Vietnam Pilot Receives Medal Of Honor Nearly 50 Years After Incredible Mission

Dan Chaison Reporter

WASHINGTON—Almost five decades after saving 44 lives in Duc Pho, Vietnam, Lieutenant Colonel Charles “Chuck” Kettles was awarded the Medal of Honor on Monday for his heroic service on the battlefield. Kettles, a veteran Vietnam pilot, repeatedly flew his Huey helicopter into a storm of enemy fire to extract an element of American troops trapped in a riverbed on May 15, 1967.

Because of Kettles’ actions in saving lives, “there are entire family trees made possible,” Obama said before soldiers, sailors, airmen and Marines gathered in the East Room of the White House. Some of those who were rescued that day were present for the ceremony as well. (RELATED: Vietnam Pilot To Receive Medal Of Honor)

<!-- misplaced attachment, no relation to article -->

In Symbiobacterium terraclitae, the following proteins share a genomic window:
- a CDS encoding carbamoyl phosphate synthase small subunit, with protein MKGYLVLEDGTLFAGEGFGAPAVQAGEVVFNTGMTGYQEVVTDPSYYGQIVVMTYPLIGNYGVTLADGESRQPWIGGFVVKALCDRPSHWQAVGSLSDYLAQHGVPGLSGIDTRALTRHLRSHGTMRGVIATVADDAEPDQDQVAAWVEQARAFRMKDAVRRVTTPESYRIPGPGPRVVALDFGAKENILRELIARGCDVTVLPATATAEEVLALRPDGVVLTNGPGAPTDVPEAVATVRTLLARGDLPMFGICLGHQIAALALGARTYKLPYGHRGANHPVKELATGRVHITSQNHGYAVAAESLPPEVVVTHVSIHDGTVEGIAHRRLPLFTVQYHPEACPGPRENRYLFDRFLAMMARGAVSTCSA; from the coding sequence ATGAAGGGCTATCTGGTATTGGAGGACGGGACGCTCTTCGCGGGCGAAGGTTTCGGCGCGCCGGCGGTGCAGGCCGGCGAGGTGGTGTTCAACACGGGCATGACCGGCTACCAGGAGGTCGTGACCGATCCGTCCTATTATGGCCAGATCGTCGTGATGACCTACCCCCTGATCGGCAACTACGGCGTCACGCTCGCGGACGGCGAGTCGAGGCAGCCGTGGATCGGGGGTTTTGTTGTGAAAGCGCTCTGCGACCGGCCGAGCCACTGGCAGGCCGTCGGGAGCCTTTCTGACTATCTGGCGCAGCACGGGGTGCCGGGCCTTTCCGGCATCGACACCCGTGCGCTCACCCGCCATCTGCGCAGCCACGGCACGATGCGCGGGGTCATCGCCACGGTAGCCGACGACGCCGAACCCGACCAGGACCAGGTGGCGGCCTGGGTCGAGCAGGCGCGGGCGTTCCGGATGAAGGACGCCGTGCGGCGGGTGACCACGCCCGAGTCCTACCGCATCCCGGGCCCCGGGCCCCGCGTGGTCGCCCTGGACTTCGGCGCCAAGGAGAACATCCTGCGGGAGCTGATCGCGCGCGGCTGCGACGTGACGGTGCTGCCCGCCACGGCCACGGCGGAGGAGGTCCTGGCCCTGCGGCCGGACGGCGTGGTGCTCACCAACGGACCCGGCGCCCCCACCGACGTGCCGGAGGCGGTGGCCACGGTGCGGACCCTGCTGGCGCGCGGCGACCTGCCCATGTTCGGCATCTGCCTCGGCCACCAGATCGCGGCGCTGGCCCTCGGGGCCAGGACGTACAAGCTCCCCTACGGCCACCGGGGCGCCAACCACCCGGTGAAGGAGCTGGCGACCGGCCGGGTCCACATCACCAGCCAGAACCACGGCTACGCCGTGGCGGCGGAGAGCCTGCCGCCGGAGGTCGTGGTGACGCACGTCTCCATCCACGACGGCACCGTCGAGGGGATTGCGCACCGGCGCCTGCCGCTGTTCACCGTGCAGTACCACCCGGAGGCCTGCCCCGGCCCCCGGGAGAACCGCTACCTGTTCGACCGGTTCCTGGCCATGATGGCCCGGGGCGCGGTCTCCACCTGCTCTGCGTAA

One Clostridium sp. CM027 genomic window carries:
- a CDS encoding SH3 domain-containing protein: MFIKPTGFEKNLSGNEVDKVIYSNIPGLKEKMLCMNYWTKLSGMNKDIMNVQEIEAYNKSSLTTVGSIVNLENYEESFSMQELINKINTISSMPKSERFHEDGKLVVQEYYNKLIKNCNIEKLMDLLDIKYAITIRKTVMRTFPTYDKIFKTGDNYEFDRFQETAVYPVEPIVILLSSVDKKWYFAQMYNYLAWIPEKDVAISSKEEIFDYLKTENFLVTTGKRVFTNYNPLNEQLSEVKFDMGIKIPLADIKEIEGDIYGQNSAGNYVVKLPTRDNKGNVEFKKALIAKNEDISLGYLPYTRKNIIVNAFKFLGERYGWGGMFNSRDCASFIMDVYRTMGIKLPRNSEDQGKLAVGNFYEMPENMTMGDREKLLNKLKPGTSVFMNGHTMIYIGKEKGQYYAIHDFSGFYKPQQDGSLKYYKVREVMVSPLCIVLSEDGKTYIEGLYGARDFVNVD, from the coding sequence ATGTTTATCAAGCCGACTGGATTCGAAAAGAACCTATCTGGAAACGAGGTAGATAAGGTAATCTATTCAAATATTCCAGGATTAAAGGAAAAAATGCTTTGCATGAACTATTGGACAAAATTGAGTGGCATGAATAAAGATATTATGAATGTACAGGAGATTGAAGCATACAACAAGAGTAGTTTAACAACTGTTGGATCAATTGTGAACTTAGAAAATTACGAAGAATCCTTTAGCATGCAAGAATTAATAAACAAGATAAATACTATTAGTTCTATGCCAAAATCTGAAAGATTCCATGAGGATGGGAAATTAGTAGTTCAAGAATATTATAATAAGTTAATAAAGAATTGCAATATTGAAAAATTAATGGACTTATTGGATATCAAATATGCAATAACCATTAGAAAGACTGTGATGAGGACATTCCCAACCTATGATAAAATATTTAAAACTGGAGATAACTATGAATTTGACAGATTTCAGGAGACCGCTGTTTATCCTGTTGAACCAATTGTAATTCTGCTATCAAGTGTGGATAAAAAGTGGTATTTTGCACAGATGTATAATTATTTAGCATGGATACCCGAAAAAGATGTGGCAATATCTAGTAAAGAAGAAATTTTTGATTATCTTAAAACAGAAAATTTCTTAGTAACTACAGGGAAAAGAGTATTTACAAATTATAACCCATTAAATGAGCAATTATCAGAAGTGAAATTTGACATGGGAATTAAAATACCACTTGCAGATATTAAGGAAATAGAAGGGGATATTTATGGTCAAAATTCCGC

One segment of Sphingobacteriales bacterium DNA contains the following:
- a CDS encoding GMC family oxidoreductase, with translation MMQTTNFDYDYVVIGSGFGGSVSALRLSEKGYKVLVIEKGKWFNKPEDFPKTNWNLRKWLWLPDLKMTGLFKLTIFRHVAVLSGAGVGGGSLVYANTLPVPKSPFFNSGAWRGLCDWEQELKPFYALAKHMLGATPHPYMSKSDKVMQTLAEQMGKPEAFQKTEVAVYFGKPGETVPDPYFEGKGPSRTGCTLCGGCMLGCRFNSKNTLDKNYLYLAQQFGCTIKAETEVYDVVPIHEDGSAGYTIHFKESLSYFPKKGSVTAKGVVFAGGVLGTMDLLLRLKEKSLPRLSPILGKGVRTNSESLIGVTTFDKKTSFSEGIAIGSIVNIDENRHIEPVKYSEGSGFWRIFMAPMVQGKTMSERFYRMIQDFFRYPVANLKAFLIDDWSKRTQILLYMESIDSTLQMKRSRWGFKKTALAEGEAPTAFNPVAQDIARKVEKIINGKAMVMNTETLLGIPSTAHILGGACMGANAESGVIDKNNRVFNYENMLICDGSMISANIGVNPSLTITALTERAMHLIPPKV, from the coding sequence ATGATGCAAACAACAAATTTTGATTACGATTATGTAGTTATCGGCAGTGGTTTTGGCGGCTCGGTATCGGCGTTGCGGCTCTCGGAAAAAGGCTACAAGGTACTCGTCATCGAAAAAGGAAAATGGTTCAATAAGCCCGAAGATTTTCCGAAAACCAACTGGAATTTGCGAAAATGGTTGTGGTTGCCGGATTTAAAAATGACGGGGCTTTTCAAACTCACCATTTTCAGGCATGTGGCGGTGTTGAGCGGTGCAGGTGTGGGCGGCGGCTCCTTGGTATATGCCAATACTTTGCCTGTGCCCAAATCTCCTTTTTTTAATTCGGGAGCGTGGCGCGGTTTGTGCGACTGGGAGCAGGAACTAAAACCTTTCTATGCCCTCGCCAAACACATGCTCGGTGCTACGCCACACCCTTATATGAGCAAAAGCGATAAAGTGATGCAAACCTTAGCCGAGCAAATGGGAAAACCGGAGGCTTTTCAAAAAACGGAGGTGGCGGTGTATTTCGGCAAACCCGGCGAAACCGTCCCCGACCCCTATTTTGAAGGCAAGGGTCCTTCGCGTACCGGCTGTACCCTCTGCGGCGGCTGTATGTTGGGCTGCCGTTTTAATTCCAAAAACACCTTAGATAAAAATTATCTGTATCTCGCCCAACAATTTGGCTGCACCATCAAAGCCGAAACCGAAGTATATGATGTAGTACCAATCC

“This story is quintessentially American,” President Obama said.

Noting the recent shooting tragedies that have sparked widespread division throughout the country, President Obama called on Kettles’ story as an example of why a divided America should come together and find common ground.

“Let’s face it, we’ve had a couple of tough weeks…we can all look out for each other,” Obama said, evoking the Army’s ‘leave no man behind’ values. 

The president added that Kettles is a “wonderful inspiration,” before presenting him with the Nation’s highest honor.

Upon returning from Vietnam, Kettles was awarded the Distinguished Service Cross — the second highest award — but his family and several members of Congress later teamed up to push for an upgrade. 

Known for his humble nature, the retired lieutenant colonel said he is grateful for the recognition, but the fact that those 44 troops survived “is the only thing that really matters.”

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